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Eurobites: Telenor, Ericsson turn to AI to save energy

Also in today's EMEA regional roundup: BT hooks up with Blue Planet, Digital Realty; cyber-extortion cases soar; Vodafone's Romanian stores revamp pays dividends.

Paul Rainford

November 30, 2023

3 Min Read
Telenor sign on building
(Source: Eric D ricochet69/Alamy Stock Photo)
  • Telenor and Ericsson have joined forces to explore the use of AI and machine learning technology to improve the energy efficiency of mobile networks without compromising on the quality of connectivity provided by them. The three-year collaboration will see the companies deploying AI/ML systems on a live test network, with anomaly detection and spectrum being considered alongside the technology's energy-saving potential.

  • BT has turned to Ciena's Blue Planet software to simplify the way it automates the orchestration and delivery of its network services. In practice, says BT, this means that when a customer hits the "buy" button on one of BT's broadband products, the activation of network services, from local network through to BT's core network, to Openreach systems and the wider Internet, will be effectively automated. Similarly, if changes are made to a particular service, as is common with BT's business customers, Blue Planet can streamline the process of implementing those changes, adding new capacity, lines or capabilities "dynamically." All this, BT claims, eliminates more than half a dozen legacy systems currently delivering service orchestration.

  • And in another US hook-up, BT is to roll out its new Global Fabric network-as-a-service platform in Digital Realty carrier-neutral data centers around the world. This, says BT, will allow its business customers to get more out of their data by making it easier for employees to access it securely.

  • Can't find enough depressing news right now? Try this: The number of cyber-extortion victims has increased 46% globally over the past 12 months, according to Security Navigator 2024, a research report published by Orange Cyberdefense, Orange's cybersecurity arm. The manufacturing sector is the hardest hit in terms of confirmed incidents, says the report (32.43%), followed by retail trade (21.73%) and professional, scientific and technological services (9.84%). The "threat actors," as Orange call them, are increasingly motivated by politics or ideology, the report found.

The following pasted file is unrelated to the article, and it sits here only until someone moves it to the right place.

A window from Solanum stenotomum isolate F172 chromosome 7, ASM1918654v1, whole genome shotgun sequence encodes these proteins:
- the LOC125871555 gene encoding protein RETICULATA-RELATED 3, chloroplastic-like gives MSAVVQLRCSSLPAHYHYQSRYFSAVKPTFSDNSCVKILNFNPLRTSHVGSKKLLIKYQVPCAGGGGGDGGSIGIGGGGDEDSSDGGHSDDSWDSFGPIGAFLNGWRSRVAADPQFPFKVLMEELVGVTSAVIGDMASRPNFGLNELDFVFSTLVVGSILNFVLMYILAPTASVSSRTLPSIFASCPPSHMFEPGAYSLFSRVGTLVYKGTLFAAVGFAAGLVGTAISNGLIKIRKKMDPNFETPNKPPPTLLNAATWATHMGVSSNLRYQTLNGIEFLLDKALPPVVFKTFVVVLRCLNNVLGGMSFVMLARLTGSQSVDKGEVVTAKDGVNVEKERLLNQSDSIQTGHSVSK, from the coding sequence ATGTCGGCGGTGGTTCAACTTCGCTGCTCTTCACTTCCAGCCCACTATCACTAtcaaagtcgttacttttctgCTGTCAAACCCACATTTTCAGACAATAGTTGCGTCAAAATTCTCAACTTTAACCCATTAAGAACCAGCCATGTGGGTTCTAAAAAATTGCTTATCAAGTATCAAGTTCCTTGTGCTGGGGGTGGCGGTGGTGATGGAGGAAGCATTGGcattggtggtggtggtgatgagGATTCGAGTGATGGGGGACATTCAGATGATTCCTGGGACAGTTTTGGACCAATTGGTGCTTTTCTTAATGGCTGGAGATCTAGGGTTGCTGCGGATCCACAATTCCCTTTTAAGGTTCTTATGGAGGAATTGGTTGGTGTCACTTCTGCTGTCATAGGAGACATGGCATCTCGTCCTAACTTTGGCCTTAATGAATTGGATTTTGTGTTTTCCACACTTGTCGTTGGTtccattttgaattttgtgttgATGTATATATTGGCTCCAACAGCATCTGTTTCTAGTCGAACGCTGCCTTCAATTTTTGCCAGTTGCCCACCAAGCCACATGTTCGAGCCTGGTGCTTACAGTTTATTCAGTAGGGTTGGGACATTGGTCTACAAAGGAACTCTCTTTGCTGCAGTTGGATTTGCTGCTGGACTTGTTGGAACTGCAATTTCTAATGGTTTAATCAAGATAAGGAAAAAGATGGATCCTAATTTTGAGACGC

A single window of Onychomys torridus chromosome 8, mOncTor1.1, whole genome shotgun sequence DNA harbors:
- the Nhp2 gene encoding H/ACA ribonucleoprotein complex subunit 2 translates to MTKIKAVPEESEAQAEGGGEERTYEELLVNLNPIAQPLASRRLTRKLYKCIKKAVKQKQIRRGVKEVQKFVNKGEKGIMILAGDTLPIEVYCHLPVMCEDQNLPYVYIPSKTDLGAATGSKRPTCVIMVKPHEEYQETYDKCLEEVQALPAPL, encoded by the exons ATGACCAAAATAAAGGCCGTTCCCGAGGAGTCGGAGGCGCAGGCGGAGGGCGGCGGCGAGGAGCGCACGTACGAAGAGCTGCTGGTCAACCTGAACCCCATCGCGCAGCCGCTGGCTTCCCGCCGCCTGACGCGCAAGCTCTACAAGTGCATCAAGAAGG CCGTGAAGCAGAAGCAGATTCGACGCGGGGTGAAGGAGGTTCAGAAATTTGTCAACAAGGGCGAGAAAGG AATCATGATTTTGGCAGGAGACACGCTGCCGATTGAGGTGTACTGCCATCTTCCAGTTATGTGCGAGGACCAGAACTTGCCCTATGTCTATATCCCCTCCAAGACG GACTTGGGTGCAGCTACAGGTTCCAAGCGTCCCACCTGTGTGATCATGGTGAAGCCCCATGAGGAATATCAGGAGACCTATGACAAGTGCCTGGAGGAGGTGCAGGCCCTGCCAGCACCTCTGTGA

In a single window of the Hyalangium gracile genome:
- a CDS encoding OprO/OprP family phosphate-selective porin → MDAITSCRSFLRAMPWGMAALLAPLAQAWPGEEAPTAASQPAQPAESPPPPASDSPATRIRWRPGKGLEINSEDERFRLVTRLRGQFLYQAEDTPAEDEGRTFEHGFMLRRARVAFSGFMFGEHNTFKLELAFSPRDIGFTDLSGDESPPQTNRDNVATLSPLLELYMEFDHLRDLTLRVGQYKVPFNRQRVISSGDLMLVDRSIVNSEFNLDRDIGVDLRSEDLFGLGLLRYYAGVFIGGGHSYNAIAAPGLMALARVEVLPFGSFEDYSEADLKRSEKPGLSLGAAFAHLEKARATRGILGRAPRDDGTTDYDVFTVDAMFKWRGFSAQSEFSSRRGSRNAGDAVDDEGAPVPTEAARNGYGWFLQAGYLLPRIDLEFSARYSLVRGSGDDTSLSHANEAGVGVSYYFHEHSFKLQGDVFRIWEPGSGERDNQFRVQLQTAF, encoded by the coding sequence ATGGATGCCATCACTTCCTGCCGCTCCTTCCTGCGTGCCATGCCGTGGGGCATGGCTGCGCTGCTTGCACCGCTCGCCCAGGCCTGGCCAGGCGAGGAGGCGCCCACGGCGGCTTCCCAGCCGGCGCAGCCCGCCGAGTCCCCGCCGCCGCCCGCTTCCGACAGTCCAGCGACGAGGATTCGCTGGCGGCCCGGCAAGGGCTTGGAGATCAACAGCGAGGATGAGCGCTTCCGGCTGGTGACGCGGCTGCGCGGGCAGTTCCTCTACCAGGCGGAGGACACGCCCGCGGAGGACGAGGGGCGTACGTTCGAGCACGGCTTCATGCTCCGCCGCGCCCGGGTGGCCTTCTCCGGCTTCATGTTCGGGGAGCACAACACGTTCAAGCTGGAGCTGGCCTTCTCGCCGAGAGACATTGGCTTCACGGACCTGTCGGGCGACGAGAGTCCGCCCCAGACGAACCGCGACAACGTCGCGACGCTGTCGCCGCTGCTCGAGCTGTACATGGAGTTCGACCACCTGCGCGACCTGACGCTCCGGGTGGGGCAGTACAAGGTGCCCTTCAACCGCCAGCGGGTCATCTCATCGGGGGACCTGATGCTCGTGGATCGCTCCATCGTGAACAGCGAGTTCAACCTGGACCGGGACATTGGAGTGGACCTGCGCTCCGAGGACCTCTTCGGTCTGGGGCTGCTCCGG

• Vodafone Romania claims that device sales and customer satisfaction have increased at its new-look EasyTech stores, where customers are encouraged to recycle their old phones, the walls are made from natural plants and the ceilings decorated with recycled fabric. The first EasyTech store is opening in Bucharest in March and the concept will also be rolled out in Ireland, Greece, Egypt and Turkey.

    vodafone_romania_easytech_store.jpg
  • Has 5G finally found its killer app? Nordic operator Tele2 is tackling the perennial issue of fancy-chocolate theft with its "Chocolate Bytes" connected box, which alerts the owner of top-notch confectionery by phone if an authorized individual opens the lid of said box. In the words of Tele2's press release, the groundbreaking technology "helps avoid that last-minute dash to the shop by discovering the praline thief in good time before Christmas." Well, it makes a change from open RAN.

    tele2_chocs_800x800ar.jpg

Read more about:

Europe

About the Author(s)

Paul Rainford

Assistant Editor, Europe, Light Reading

Paul is based on the Isle of Wight, a rocky outcrop off the English coast that is home only to a colony of technology journalists and several thousand puffins.

He has worked as a writer and copy editor since the age of William Caxton, covering the design industry, D-list celebs, tourism and much, much more.

During the noughties Paul took time out from his page proofs and marker pens to run a small hotel with his other half in the wilds of Exmoor. There he developed a range of skills including carrying cooked breakfasts, lying to unwanted guests and stopping leaks with old towels.

Now back, slightly befuddled, in the world of online journalism, Paul is thoroughly engaged with the modern world, regularly firing up his VHS video recorder and accidentally sending text messages to strangers using a chipped Nokia feature phone.

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